Health Savings Account (HSA) Savings Calculator
Health Savings Account (HSA) Savings Calculator Definitions
- Health Savings Account (HSA)
- An HSA is a tax-advantaged account established to pay for qualified medical expenses of an account holder who is covered under a high-deductible health plan. With money from this account, you pay for healthcare expenses until your deductible is met. Any unused funds are yours to retain in your HSA and accumulate towards your future healthcare expenses or your retirement.
In order to put money into an HSA you are required to have a High Deductible Health Plan (HDHP) in effect for either you or your family. A HDHP is simply health insurance that meets certain minimum deductible and maximum out-of-pocket expense requirements. **HSA_LIMITS_DEFINITION**
- High Deductible Health Plan (HDHP) deductible amount
- Your HDHP deductible amount is the amount you pay toward your own medical expenses, in a given year, before your insurance begins to cover any expenses. **HSA_MINDEDUCTIBLE_DEFINITION**
- High Deductible Health Plan (HDHP) coverage type
- Choose the insurance coverage type for your HDHP. Your choices are 'Family' or 'Single'.
- Current Health Savings Account (HSA) balance
- The total amount currently saved in your HSA.
- Monthly Health Savings Account (HSA) contribution
- The amount you will contribute each month to your HSA. This calculator assumes that you make your contribution at the beginning of each month. Your monthly contributions are limited by the annual maximum allowed. **HSA_MAXIMUMCONTRIBUTION_DEFINITION** This calculator doesn't take catch-up contributions into account when calculating your maximum annual contribution.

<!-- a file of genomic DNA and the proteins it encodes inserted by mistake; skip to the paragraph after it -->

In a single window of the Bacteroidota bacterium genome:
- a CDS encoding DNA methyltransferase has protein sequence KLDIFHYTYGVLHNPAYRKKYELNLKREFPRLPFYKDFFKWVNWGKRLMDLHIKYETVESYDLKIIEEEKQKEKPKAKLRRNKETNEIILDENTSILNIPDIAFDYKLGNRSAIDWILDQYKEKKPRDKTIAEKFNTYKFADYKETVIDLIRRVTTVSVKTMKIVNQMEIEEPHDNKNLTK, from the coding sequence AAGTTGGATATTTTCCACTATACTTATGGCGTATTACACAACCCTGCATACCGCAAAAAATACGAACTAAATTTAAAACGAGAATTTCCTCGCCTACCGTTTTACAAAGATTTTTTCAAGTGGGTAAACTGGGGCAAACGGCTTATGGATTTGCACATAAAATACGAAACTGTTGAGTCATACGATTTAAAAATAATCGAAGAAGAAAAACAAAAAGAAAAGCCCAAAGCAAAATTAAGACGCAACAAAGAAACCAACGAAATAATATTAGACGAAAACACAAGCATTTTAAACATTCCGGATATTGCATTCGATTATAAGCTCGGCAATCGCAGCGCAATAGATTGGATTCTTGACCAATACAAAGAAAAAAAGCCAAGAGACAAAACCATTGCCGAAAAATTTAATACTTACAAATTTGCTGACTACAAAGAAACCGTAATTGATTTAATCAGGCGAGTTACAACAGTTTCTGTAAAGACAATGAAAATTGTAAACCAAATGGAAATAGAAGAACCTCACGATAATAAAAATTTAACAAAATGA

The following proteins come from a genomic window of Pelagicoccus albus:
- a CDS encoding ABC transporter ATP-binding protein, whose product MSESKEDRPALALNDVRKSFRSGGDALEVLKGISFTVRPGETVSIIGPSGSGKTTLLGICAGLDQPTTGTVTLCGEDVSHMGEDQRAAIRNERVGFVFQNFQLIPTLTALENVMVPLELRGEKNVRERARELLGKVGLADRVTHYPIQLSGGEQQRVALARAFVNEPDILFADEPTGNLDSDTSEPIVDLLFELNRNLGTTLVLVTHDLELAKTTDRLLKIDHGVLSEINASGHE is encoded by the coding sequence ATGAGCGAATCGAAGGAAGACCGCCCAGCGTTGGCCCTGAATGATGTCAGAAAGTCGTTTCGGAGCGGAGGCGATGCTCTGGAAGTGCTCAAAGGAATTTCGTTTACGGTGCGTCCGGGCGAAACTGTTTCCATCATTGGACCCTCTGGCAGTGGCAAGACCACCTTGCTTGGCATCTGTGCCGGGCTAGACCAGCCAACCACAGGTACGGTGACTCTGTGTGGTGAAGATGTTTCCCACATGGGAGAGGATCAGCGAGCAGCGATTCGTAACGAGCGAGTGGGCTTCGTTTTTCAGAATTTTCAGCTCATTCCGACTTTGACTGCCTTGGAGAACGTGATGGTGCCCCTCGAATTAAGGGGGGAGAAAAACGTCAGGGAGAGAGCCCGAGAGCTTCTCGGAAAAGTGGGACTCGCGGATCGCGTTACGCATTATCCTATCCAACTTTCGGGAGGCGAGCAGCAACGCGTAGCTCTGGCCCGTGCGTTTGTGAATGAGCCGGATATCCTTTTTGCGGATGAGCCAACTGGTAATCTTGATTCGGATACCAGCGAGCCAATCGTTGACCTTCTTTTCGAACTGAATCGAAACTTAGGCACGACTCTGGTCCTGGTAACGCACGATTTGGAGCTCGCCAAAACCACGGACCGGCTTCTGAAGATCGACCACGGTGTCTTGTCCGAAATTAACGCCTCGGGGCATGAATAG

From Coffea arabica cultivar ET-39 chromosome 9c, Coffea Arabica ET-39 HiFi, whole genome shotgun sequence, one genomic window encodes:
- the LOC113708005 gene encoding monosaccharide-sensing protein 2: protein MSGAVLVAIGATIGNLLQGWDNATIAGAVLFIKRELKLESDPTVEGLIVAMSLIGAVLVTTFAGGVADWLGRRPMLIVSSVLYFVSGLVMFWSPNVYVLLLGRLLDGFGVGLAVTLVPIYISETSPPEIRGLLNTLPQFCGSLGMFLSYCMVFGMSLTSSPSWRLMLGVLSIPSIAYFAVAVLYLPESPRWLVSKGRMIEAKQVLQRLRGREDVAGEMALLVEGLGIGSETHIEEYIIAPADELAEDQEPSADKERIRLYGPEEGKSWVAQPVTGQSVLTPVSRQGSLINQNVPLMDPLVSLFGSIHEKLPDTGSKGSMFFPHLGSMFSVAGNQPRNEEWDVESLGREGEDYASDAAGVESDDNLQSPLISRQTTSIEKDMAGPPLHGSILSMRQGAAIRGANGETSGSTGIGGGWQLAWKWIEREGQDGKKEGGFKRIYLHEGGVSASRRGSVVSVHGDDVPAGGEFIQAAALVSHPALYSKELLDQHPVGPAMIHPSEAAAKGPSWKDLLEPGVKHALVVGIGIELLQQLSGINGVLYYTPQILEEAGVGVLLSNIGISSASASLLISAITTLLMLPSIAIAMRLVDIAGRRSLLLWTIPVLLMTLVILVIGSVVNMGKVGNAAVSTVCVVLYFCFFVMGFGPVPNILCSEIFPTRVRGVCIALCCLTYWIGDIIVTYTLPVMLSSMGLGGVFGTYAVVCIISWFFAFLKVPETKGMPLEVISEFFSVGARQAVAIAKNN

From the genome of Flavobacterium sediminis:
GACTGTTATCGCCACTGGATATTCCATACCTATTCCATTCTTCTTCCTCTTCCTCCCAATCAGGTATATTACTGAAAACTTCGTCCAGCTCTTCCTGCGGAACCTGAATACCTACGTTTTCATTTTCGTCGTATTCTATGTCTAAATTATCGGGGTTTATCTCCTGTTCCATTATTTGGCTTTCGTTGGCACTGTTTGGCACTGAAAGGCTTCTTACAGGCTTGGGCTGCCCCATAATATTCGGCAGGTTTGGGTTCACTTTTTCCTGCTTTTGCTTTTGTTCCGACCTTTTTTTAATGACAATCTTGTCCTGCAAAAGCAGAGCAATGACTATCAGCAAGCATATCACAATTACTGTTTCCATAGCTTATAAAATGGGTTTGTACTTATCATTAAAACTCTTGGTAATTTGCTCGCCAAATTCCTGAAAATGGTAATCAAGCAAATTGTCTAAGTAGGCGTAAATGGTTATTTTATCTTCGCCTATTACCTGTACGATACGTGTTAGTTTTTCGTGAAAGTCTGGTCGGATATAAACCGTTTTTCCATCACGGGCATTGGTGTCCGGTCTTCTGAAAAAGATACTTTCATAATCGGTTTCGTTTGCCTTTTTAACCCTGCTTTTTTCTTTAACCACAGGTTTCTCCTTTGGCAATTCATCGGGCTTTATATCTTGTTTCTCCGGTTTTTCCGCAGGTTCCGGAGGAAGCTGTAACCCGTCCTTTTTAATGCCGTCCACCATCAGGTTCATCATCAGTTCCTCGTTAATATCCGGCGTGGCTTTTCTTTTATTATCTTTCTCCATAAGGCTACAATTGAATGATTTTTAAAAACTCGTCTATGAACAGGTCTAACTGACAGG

- Monthly healthcare expenses
- The amount per month you expect to spend on qualifying medical expenses.
- Years before retirement
- The number of years you will be able to save (contribute) into your HSA before you retire.
- Annual rate of return
- This is the annual rate of return you expect to receive on your HSA funds. The actual rate of return is largely dependent on the types of investments you select. The Standard & Poor's 500® (S&P 500®) for the 10 years ending December 31st 2020, had an annual compounded rate of return of 13.8%, including reinvestment of dividends. From January 1, 1971 to December 31st 2020, the average annual compounded rate of return for the S&P 500®, including reinvestment of dividends, was approximately 10.8% (source: www.spglobal.com). Since 1970, the highest 12-month return was 61% (June 1982 through June 1983). The lowest 12-month return was -43% (March 2008 to March 2009). Savings accounts at a financial institution may pay as little as 0.25% or less but carry significantly lower risk of loss of principal balances.
It is important to remember that these scenarios are hypothetical and that future rates of return can't be predicted with certainty and that investments that pay higher rates of return are generally subject to higher risk and volatility. The actual rate of return on investments can vary widely over time, especially for long-term investments. This includes the potential loss of principal on your investment. It is not possible to invest directly in an index and the compounded rate of return noted above does not reflect sales charges and other fees that investment funds and/or investment companies may charge.
- Expected inflation rate
- This is what you expect for the average long-term inflation rate. A common measure of inflation in the U.S. is the Consumer Price Index (CPI). From 1925 through 2020 the CPI has a long-term average of 2.9% annually. Over the last 40 years the highest CPI recorded was 13.5% in 1980. For 2020, the last full year available, the CPI was 1.2% annually as reported by the U.S. Bureau of Labor Statistics.
- Marginal income tax rate
- Your marginal tax rate is used to calculate your potential tax savings. We assume that all contributions receive a tax deduction at the tax rate you enter here. **TAXTABLE_CURRENT_DEFINITION**